Dvar Torah - Leo & Noah Pavell - 25 April 2018
L: Shabbat Shalom, and welcome to our Bar Mitzvah.
N: We are so very grateful that you could all make it. Especially those coming from the United States, France and Israel, to celebrate with us.
L: We’d like to take this opportunity to thank our family and our friends for supporting us on this special day. We’re very glad to be here too but we’ll be even happier in about an hour.
N: For our tzedakah project, we are climbing Mount Fuji this Summer to raise money for Together in Barnet and Teenage Cancer Trust. These causes mean a lot to us as we see a lot of homeless people on our way to school, and have lost many family members due to cancer. We especially want to support teens in overcoming this terrible disease. Thank you to everyone who donated, and we hope it can make a difference.
L: For our portion, we will be reading from the Czech scrolls, salvaged from the grip of Nazi-occupied Czechoslovakia and brought to England during the 1960s.
N: This holds a huge amount of meaning for us, because of the passing away of some of our close relatives during the Holocaust.
L: Our portion, Parashat Kedoshim, deals very closely with the relationship between us and our fellow human beings.
N: Particularly, our portion lays out the laws for not only a religious society, but also an ethical and successful one.
L: For example, in verse 14, it says ‘Lo tekallel heresh, v’lifeney iver loh titen michshol.’ Which translates to ‘Do not curse the deaf or place an obstacle in front of the blind.’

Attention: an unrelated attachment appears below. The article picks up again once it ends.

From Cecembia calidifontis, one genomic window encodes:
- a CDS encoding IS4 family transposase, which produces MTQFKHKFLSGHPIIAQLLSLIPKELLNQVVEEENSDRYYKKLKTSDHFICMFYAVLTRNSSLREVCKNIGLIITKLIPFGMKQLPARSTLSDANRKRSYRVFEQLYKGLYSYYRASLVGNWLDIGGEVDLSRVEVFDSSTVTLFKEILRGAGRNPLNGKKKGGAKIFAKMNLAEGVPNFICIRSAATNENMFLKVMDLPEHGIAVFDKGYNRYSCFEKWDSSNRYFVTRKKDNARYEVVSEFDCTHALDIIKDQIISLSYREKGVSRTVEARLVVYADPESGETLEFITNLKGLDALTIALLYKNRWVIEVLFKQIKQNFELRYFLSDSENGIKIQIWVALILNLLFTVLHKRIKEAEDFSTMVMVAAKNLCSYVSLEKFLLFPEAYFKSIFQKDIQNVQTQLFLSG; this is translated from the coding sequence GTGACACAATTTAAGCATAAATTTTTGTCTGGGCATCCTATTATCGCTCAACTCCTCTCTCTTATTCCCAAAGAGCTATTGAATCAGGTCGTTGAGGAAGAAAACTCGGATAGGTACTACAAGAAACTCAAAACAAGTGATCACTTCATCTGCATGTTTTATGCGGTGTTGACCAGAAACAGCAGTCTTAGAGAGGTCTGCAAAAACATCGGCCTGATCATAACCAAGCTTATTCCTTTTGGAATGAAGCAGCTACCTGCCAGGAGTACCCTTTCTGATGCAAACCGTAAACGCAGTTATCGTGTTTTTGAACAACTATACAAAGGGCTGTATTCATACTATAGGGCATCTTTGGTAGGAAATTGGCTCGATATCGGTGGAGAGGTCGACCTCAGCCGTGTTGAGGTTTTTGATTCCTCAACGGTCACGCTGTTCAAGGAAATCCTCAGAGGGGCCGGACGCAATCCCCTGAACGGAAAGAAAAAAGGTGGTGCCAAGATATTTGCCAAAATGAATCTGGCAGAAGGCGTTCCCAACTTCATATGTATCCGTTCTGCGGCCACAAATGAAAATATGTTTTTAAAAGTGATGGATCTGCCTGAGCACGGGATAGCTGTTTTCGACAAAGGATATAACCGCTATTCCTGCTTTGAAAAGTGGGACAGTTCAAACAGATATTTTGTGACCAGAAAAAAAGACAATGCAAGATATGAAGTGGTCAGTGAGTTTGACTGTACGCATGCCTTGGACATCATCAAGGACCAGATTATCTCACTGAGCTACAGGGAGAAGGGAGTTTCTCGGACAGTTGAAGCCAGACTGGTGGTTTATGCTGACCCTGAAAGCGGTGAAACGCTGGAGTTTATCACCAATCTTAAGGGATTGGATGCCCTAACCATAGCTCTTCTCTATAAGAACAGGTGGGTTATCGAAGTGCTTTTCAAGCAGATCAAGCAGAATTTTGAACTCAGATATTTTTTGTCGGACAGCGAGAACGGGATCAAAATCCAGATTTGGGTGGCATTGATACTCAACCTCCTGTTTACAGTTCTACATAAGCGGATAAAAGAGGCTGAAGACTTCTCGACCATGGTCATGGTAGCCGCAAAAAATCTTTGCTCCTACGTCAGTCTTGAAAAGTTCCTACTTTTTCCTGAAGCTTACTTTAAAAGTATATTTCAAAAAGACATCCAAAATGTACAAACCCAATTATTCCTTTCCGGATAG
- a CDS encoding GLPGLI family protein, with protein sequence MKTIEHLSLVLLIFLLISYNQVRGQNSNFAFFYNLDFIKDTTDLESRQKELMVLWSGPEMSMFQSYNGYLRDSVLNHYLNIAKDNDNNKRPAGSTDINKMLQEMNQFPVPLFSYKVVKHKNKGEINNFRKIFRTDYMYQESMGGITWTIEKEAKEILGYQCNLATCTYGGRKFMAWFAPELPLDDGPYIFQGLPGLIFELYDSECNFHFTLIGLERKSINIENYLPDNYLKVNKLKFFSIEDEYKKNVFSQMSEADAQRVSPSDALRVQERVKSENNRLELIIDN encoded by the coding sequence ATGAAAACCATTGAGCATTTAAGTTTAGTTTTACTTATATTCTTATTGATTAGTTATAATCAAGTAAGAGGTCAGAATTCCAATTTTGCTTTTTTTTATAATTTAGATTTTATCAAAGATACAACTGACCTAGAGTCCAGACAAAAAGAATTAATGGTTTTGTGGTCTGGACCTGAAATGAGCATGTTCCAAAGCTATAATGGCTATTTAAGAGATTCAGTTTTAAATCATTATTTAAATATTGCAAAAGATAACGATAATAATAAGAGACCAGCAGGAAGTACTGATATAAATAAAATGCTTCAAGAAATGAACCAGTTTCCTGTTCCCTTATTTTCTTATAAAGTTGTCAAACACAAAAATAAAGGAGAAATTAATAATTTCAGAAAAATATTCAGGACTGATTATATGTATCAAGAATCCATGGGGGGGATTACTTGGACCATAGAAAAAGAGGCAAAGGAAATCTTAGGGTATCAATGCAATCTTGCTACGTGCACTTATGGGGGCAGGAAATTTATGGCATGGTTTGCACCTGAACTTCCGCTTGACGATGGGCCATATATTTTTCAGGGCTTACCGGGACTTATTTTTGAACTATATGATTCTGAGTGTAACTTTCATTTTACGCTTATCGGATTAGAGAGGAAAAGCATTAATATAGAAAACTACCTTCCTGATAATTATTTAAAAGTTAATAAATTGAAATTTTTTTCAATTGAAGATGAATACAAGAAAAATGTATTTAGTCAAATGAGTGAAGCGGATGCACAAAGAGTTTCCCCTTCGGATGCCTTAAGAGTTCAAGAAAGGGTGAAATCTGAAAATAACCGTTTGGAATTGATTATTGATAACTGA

N: Basically, this verse says that we should show respect to people with disabilities. Whether we believe the Torah came directly from God or not, its laws set a structure of moral precepts in an earlier, less developed society.
L: There is also a law which states you should fear your mother and father. Nothing about your sister, though.
N: Many of these laws, we think, should be applied today.
N: An especially poignant theme is that of welcoming the ‘stranger’. In verse 9, it says that you should not reap your harvest to the edge of your field; you shall leave it for the poor and the stranger.
L: The inclusion of the stranger suggests a sentiment of early pro-immigrant attitude. The idea that no matter what one’s race, wealth or creed, everyone should be treated equally.